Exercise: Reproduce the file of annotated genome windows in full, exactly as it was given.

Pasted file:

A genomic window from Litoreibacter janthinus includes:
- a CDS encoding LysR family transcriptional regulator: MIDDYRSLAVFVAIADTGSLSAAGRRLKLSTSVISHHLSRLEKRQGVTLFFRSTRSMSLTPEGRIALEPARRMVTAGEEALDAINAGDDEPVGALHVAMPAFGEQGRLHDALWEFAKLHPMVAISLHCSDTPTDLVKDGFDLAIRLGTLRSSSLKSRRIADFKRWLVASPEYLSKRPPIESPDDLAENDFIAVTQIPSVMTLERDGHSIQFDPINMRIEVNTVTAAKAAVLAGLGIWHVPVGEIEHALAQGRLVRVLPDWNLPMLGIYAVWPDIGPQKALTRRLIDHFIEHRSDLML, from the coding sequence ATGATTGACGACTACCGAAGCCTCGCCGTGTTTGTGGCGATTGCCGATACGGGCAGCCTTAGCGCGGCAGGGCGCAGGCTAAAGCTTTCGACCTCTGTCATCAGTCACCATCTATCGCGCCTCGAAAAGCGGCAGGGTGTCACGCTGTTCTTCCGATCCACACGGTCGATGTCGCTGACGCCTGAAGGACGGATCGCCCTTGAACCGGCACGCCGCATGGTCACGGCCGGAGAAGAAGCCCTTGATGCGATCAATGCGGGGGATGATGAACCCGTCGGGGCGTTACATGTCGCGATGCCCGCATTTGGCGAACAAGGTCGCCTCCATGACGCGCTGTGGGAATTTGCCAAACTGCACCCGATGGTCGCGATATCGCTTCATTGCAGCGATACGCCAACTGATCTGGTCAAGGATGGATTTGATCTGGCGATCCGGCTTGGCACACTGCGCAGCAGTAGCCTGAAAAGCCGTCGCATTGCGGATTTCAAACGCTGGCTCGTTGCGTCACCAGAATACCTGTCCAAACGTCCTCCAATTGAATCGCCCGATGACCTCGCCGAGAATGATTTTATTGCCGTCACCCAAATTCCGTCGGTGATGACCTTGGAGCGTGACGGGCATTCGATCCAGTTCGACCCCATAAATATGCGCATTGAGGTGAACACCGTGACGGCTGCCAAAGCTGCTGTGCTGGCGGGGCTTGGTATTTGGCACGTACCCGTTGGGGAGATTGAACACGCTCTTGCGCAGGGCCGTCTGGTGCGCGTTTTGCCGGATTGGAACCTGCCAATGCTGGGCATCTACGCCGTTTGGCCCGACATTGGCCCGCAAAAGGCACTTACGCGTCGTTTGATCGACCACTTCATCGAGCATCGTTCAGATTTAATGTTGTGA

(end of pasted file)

A genomic window from Litoreibacter janthinus includes:
- a CDS encoding LysR family transcriptional regulator: MIDDYRSLAVFVAIADTGSLSAAGRRLKLSTSVISHHLSRLEKRQGVTLFFRSTRSMSLTPEGRIALEPARRMVTAGEEALDAINAGDDEPVGALHVAMPAFGEQGRLHDALWEFAKLHPMVAISLHCSDTPTDLVKDGFDLAIRLGTLRSSSLKSRRIADFKRWLVASPEYLSKRPPIESPDDLAENDFIAVTQIPSVMTLERDGHSIQFDPINMRIEVNTVTAAKAAVLAGLGIWHVPVGEIEHALAQGRLVRVLPDWNLPMLGIYAVWPDIGPQKALTRRLIDHFIEHRSDLML, from the coding sequence ATGATTGACGACTACCGAAGCCTCGCCGTGTTTGTGGCGATTGCCGATACGGGCAGCCTTAGCGCGGCAGGGCGCAGGCTAAAGCTTTCGACCTCTGTCATCAGTCACCATCTATCGCGCCTCGAAAAGCGGCAGGGTGTCACGCTGTTCTTCCGATCCACACGGTCGATGTCGCTGACGCCTGAAGGACGGATCGCCCTTGAACCGGCACGCCGCATGGTCACGGCCGGAGAAGAAGCCCTTGATGCGATCAATGCGGGGGATGATGAACCCGTCGGGGCGTTACATGTCGCGATGCCCGCATTTGGCGAACAAGGTCGCCTCCATGACGCGCTGTGGGAATTTGCCAAACTGCACCCGATGGTCGCGATATCGCTTCATTGCAGCGATACGCCAACTGATCTGGTCAAGGATGGATTTGATCTGGCGATCCGGCTTGGCACACTGCGCAGCAGTAGCCTGAAAAGCCGTCGCATTGCGGATTTCAAACGCTGGCTCGTTGCGTCACCAGAATACCTGTCCAAACGTCCTCCAATTGAATCGCCCGATGACCTCGCCGAGAATGATTTTATTGCCGTCACCCAAATTCCGTCGGTGATGACCTTGGAGCGTGACGGGCATTCGATCCAGTTCGACCCCATAAATATGCGCATTGAGGTGAACACCGTGACGGCTGCCAAAGCTGCTGTGCTGGCGGGGCTTGGTATTTGGCACGTACCCGTTGGGGAGATTGAACACGCTCTTGCGCAGGGCCGTCTGGTGCGCGTTTTGCCGGATTGGAACCTGCCAATGCTGGGCATCTACGCCGTTTGGCCCGACATTGGCCCGCAAAAGGCACTTACGCGTCGTTTGATCGACCACTTCATCGAGCATCGTTCAGATTTAATGTTGTGA